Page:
School Term vs. School Holiday: Associations with Children’s Physical Activity, Screen-Time, Diet and Sleep

Article, Other literature type English OPEN
Staiano, Amanda E. ; Broyles, Stephanie T. ; Katzmarzyk, Peter T. (2015)
  • Publisher: MDPI
  • Journal: International Journal of Environmental Research and Public Health, volume 12, issue 8, pages 8,861-8,870 (issn: 1661-7827, eissn: 1660-4601)
  • Related identifiers: doi: 10.3390/ijerph120808861, pmc: PMC4555252
  • Subject: R | weather | temperature | health behavior | humidity | adolescent | Medicine | sedentary lifestyle | Article | child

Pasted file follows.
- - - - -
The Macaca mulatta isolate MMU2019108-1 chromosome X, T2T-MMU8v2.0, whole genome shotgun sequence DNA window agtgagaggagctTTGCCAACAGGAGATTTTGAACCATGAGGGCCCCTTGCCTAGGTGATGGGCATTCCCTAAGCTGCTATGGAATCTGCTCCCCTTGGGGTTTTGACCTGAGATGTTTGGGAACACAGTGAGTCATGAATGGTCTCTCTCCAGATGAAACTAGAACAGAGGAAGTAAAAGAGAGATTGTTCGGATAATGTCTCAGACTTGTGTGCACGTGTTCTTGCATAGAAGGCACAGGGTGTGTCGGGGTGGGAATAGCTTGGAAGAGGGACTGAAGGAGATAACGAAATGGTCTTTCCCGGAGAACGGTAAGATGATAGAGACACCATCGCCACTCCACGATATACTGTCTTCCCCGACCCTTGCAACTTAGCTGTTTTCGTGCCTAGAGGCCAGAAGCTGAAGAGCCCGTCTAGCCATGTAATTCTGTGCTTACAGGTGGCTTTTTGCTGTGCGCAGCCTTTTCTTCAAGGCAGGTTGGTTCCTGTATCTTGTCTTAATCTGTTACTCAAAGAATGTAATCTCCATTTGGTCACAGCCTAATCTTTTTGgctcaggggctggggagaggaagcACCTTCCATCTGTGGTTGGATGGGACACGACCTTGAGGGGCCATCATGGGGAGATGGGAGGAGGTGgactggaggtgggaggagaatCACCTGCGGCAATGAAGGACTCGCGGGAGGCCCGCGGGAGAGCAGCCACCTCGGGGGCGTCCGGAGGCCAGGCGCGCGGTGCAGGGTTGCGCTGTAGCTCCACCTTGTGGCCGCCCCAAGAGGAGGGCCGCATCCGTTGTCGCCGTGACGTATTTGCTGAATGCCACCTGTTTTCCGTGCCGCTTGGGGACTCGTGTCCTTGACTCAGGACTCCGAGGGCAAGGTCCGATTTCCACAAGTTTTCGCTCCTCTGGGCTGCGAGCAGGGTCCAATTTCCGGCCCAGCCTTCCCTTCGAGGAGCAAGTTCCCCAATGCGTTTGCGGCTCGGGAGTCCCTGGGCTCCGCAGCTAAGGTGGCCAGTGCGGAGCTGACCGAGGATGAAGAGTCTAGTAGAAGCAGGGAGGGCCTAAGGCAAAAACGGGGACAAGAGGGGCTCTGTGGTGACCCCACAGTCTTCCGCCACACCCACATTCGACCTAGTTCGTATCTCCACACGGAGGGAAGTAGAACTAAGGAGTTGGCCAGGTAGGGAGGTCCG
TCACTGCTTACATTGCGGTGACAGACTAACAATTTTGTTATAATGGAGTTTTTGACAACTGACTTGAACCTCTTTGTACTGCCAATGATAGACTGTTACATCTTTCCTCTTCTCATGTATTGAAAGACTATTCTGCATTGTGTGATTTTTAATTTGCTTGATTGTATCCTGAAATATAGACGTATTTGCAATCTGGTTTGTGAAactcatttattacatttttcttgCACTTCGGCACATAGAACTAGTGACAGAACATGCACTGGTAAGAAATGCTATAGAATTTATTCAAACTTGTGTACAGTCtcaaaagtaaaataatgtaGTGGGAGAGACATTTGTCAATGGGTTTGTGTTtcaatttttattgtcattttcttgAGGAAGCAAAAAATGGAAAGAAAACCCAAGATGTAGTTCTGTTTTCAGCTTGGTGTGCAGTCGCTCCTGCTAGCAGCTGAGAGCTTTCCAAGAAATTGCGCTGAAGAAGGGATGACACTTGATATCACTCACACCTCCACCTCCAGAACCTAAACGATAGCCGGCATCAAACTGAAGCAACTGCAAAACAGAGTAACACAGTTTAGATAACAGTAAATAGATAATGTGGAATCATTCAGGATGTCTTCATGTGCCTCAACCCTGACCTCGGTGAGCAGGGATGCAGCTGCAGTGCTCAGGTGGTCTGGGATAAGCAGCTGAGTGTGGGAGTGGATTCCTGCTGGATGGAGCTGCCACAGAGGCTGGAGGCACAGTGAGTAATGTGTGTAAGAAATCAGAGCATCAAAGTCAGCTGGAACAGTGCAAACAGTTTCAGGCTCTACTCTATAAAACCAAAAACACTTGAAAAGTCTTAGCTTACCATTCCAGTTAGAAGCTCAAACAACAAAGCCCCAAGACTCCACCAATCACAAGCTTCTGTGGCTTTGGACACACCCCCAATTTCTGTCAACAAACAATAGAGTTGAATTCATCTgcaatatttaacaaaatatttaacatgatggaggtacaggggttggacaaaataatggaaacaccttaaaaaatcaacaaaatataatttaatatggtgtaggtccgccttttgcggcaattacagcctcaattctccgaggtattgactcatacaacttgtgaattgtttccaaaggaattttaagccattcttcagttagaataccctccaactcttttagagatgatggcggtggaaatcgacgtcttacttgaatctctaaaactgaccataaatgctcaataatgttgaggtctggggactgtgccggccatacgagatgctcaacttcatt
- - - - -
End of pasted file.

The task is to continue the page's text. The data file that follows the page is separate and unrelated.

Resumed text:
This cross-sectional study examined differences in children’s health behaviors during school term (ST) versus school holiday (SH: June–July) and how associations changed when weather characteristics were considered. Children aged 5–18 years (n = 406) from a subtropical climate reported behaviors over 20 months. Multivariable regression models controlling for age, sex, race and body mass index z-score(BMIz ) were used to examine associations between SH and each behavior. A second model included heat index, precipitation and daylight hours. Strenuous activity, moderate activity, total activity and TV viewing were significantly higher during SH than ST. After adjusting for weather characteristics, total activity remained significantly higher during SH, but the association with TV viewing was attenuated. Youth surveyed during high precipitation were significantly less likely to meet physical activity guidelines. There were no significant associations between SH and meeting sleep, physical activity or screen-time guidelines. Weather characteristics influenced associations between SH and youth’s physical activity and TV viewing.
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